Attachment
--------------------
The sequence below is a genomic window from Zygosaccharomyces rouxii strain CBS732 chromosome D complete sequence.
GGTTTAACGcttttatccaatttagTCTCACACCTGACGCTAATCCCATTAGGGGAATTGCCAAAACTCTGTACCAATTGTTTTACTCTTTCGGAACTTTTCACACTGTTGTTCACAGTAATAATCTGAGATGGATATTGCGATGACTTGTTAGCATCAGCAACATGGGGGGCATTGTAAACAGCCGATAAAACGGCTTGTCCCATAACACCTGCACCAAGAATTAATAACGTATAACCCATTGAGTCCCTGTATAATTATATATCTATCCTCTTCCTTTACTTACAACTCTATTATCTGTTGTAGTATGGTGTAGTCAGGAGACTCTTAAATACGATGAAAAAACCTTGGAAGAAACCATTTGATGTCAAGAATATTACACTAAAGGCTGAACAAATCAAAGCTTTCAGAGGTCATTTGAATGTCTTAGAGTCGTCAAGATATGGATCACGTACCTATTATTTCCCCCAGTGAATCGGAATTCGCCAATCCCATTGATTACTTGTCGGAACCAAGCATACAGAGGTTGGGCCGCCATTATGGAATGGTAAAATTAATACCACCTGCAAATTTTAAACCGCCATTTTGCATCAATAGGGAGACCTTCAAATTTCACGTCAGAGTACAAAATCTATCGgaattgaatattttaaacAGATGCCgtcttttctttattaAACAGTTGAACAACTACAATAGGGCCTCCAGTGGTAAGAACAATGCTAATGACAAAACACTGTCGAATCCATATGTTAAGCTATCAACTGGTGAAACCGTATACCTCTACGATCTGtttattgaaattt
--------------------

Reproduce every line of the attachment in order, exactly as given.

The sequence below is a genomic window from Zygosaccharomyces rouxii strain CBS732 chromosome D complete sequence.
GGTTTAACGcttttatccaatttagTCTCACACCTGACGCTAATCCCATTAGGGGAATTGCCAAAACTCTGTACCAATTGTTTTACTCTTTCGGAACTTTTCACACTGTTGTTCACAGTAATAATCTGAGATGGATATTGCGATGACTTGTTAGCATCAGCAACATGGGGGGCATTGTAAACAGCCGATAAAACGGCTTGTCCCATAACACCTGCACCAAGAATTAATAACGTATAACCCATTGAGTCCCTGTATAATTATATATCTATCCTCTTCCTTTACTTACAACTCTATTATCTGTTGTAGTATGGTGTAGTCAGGAGACTCTTAAATACGATGAAAAAACCTTGGAAGAAACCATTTGATGTCAAGAATATTACACTAAAGGCTGAACAAATCAAAGCTTTCAGAGGTCATTTGAATGTCTTAGAGTCGTCAAGATATGGATCACGTACCTATTATTTCCCCCAGTGAATCGGAATTCGCCAATCCCATTGATTACTTGTCGGAACCAAGCATACAGAGGTTGGGCCGCCATTATGGAATGGTAAAATTAATACCACCTGCAAATTTTAAACCGCCATTTTGCATCAATAGGGAGACCTTCAAATTTCACGTCAGAGTACAAAATCTATCGgaattgaatattttaaacAGATGCCgtcttttctttattaAACAGTTGAACAACTACAATAGGGCCTCCAGTGGTAAGAACAATGCTAATGACAAAACACTGTCGAATCCATATGTTAAGCTATCAACTGGTGAAACCGTATACCTCTACGATCTGtttattgaaattt